It is seen from Table 1 that according to the process of this invention, the softening point of the cyclopentadiene resin can be controlled with good efficiency without varying the constituent proportions of monomers and without reducing the polymerization conversion.
Cyclopentadiene resins were produced in the same way as in Example 1 except that monomeric mixtures (A) and monomeric mixtures (C) having the constituent proportions shown in Table 2 were used. The results are shown in Table 2.
TABLE 2______________________________________ Comparison InventionRun No. 2-1 2-2 2-3 2-4______________________________________Proportions of the DCP 70 70 70 70entire monomers (%) VAC 30 30 30 30Monomeric Proportions DCP -- 65 65 62.5mixture (A) (%) VAC -- 35 35 37.5 Ratio (%) -- 80 60 40 based on the entire monomersMonomeric Proportions DCP -- 90 77.5 75mixture (C) (%) VAC -- 10 22.5 25 Ratio (%) -- 20 40 60 based on the entire monomersDifference (%) in DCP content -- 25 12.5 12.5between the monomeric mixture (A)and the monomeric mixture (C)Softening point (° C.) 107 93 85 95Color (Gardner; GN) 6 6 6-7 6Yield of the resin (%) 76 77 76 76______________________________________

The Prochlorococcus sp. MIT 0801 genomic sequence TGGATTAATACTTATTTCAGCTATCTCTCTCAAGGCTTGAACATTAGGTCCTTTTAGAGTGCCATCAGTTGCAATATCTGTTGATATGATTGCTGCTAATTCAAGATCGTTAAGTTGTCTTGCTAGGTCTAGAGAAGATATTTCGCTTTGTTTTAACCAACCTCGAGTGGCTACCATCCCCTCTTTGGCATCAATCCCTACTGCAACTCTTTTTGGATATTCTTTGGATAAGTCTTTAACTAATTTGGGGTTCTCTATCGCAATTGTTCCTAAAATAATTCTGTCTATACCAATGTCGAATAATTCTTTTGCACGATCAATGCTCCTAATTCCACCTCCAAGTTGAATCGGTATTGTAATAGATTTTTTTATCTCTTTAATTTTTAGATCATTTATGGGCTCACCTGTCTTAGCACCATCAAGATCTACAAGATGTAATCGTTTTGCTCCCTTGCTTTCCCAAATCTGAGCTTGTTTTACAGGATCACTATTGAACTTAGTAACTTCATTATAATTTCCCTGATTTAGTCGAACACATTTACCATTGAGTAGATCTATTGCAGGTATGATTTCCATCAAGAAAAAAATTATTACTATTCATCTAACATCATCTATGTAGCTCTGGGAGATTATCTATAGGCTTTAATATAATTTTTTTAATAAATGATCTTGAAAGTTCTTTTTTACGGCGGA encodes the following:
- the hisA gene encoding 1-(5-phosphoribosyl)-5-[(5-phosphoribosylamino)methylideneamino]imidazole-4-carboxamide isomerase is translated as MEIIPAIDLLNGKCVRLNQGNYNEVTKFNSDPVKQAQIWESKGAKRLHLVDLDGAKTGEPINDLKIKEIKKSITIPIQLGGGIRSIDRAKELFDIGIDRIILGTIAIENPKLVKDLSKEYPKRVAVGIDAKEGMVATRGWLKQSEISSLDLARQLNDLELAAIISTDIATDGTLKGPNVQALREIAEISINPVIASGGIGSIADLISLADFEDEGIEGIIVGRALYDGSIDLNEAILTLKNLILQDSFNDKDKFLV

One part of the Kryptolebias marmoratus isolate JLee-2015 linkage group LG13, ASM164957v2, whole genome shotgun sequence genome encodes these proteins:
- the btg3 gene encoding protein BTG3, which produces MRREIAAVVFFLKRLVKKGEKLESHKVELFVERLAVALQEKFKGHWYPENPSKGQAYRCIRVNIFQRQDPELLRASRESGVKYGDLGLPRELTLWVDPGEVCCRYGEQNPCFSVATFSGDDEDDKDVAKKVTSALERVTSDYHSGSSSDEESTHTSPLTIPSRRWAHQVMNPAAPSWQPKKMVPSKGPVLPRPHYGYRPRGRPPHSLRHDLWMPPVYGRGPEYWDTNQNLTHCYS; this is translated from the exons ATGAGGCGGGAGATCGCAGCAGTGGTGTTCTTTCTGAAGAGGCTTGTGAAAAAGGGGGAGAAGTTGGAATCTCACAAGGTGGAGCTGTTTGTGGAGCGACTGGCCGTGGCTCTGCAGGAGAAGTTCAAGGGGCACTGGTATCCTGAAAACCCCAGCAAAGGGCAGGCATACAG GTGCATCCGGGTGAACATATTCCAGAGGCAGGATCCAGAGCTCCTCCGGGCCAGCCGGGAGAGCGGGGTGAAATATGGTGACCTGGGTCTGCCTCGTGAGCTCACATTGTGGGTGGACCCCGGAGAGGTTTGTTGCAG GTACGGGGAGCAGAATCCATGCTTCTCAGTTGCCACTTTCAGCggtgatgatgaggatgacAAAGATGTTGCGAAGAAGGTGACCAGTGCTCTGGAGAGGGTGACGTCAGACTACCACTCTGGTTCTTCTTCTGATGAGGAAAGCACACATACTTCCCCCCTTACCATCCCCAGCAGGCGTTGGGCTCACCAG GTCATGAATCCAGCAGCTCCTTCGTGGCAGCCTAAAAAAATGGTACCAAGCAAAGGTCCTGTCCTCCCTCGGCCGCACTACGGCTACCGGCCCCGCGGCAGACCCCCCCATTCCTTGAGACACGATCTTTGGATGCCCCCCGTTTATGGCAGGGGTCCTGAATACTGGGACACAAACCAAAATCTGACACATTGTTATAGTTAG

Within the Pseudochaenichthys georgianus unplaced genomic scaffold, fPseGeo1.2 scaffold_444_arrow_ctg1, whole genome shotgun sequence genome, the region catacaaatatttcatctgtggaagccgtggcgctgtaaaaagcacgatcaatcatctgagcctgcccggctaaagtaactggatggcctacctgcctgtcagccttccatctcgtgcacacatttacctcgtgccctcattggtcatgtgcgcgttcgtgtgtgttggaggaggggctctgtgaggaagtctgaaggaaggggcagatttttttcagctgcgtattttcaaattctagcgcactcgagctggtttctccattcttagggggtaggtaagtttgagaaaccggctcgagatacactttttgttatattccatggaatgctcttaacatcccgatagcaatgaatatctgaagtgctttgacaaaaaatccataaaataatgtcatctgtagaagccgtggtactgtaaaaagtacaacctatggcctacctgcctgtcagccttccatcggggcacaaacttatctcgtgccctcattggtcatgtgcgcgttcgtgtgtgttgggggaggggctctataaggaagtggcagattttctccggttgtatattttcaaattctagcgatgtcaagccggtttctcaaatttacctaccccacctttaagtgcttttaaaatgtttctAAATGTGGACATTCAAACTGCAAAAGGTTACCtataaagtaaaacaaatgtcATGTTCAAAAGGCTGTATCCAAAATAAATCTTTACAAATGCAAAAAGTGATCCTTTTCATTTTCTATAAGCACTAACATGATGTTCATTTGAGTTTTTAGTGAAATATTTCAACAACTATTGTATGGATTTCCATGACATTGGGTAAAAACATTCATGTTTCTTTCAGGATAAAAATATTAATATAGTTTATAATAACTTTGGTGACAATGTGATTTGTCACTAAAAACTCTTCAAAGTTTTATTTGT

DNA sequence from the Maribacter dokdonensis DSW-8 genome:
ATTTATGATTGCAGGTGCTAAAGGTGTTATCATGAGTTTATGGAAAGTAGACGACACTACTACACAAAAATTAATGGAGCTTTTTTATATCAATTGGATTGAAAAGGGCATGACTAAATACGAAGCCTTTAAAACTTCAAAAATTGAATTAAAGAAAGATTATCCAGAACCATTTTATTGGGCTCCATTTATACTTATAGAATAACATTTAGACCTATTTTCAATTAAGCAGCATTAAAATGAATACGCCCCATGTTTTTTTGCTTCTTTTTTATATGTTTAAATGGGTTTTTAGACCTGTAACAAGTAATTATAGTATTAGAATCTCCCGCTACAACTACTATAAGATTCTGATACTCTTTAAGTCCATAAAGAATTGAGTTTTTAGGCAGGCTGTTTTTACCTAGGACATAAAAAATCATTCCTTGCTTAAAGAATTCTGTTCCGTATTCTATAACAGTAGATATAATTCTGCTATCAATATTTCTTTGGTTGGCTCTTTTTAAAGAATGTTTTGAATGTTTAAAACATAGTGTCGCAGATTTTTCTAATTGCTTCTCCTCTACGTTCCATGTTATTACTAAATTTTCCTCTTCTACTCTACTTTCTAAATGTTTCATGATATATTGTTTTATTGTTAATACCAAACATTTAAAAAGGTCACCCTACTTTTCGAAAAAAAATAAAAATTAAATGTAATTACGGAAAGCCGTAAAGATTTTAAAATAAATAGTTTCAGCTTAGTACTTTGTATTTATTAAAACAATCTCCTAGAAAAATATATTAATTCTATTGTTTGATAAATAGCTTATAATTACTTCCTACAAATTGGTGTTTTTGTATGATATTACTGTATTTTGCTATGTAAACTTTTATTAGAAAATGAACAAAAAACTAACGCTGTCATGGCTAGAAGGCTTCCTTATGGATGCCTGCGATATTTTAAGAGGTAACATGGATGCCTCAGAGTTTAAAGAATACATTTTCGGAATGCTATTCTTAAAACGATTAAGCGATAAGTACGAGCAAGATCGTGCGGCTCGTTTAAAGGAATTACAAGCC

It is seen from the results shown in Table 2 that the softening point of the cyclopentadiene resin can be controlled even when the proportions of the monomeric mixture (A) and the monomeric mixture (C) were varied.
|Cited Patent||Filing date||Publication date||Applicant||Title|
|US4146691 *||Nov 28, 1977||Mar 27, 1979||Nippon Zeon Co., Ltd.||Process for producing cyclopentadiene resins|
|Citing Patent||Filing date||Publication date||Applicant||Title|
|US4400486 *||Aug 18, 1982||Aug 23, 1983||Nippon Zeon Co. Ltd.||Acrylic adhesive composition containing cyclopentadiene resin|
|US4640801 *||Dec 12, 1984||Feb 3, 1987||Caschem, Inc.||Graft polyols|